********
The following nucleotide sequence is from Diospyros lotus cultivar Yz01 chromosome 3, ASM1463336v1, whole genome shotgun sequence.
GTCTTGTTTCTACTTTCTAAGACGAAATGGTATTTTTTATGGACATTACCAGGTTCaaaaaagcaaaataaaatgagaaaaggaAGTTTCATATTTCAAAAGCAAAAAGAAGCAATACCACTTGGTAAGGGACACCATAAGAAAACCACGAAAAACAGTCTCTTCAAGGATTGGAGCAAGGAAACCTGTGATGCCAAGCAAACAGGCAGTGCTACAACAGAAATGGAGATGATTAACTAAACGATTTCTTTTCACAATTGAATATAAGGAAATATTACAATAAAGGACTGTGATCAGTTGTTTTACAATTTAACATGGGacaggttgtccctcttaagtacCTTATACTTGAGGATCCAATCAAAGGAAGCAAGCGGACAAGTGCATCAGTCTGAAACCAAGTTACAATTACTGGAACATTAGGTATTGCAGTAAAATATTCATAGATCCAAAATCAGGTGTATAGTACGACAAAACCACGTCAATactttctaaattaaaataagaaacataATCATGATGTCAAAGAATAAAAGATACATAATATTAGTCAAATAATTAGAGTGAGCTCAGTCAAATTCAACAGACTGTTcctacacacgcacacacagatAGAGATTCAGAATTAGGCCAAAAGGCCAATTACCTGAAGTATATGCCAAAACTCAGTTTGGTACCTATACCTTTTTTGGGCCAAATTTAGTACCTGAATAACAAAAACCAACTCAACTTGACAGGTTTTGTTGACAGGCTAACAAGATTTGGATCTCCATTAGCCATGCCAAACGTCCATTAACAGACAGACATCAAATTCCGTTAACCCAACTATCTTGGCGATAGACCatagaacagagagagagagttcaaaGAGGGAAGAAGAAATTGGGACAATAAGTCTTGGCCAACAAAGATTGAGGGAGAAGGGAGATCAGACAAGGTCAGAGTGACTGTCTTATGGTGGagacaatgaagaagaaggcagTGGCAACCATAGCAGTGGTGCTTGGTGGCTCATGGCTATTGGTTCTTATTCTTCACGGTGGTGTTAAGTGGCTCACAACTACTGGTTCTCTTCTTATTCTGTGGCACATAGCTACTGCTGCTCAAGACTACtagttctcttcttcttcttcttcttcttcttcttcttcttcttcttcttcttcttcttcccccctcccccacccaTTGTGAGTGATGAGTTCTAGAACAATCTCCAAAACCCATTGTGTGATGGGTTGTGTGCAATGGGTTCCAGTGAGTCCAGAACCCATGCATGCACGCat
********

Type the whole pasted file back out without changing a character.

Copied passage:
The following nucleotide sequence is from Diospyros lotus cultivar Yz01 chromosome 3, ASM1463336v1, whole genome shotgun sequence.
GTCTTGTTTCTACTTTCTAAGACGAAATGGTATTTTTTATGGACATTACCAGGTTCaaaaaagcaaaataaaatgagaaaaggaAGTTTCATATTTCAAAAGCAAAAAGAAGCAATACCACTTGGTAAGGGACACCATAAGAAAACCACGAAAAACAGTCTCTTCAAGGATTGGAGCAAGGAAACCTGTGATGCCAAGCAAACAGGCAGTGCTACAACAGAAATGGAGATGATTAACTAAACGATTTCTTTTCACAATTGAATATAAGGAAATATTACAATAAAGGACTGTGATCAGTTGTTTTACAATTTAACATGGGacaggttgtccctcttaagtacCTTATACTTGAGGATCCAATCAAAGGAAGCAAGCGGACAAGTGCATCAGTCTGAAACCAAGTTACAATTACTGGAACATTAGGTATTGCAGTAAAATATTCATAGATCCAAAATCAGGTGTATAGTACGACAAAACCACGTCAATactttctaaattaaaataagaaacataATCATGATGTCAAAGAATAAAAGATACATAATATTAGTCAAATAATTAGAGTGAGCTCAGTCAAATTCAACAGACTGTTcctacacacgcacacacagatAGAGATTCAGAATTAGGCCAAAAGGCCAATTACCTGAAGTATATGCCAAAACTCAGTTTGGTACCTATACCTTTTTTGGGCCAAATTTAGTACCTGAATAACAAAAACCAACTCAACTTGACAGGTTTTGTTGACAGGCTAACAAGATTTGGATCTCCATTAGCCATGCCAAACGTCCATTAACAGACAGACATCAAATTCCGTTAACCCAACTATCTTGGCGATAGACCatagaacagagagagagagttcaaaGAGGGAAGAAGAAATTGGGACAATAAGTCTTGGCCAACAAAGATTGAGGGAGAAGGGAGATCAGACAAGGTCAGAGTGACTGTCTTATGGTGGagacaatgaagaagaaggcagTGGCAACCATAGCAGTGGTGCTTGGTGGCTCATGGCTATTGGTTCTTATTCTTCACGGTGGTGTTAAGTGGCTCACAACTACTGGTTCTCTTCTTATTCTGTGGCACATAGCTACTGCTGCTCAAGACTACtagttctcttcttcttcttcttcttcttcttcttcttcttcttcttcttcttcttcttcccccctcccccacccaTTGTGAGTGATGAGTTCTAGAACAATCTCCAAAACCCATTGTGTGATGGGTTGTGTGCAATGGGTTCCAGTGAGTCCAGAACCCATGCATGCACGCat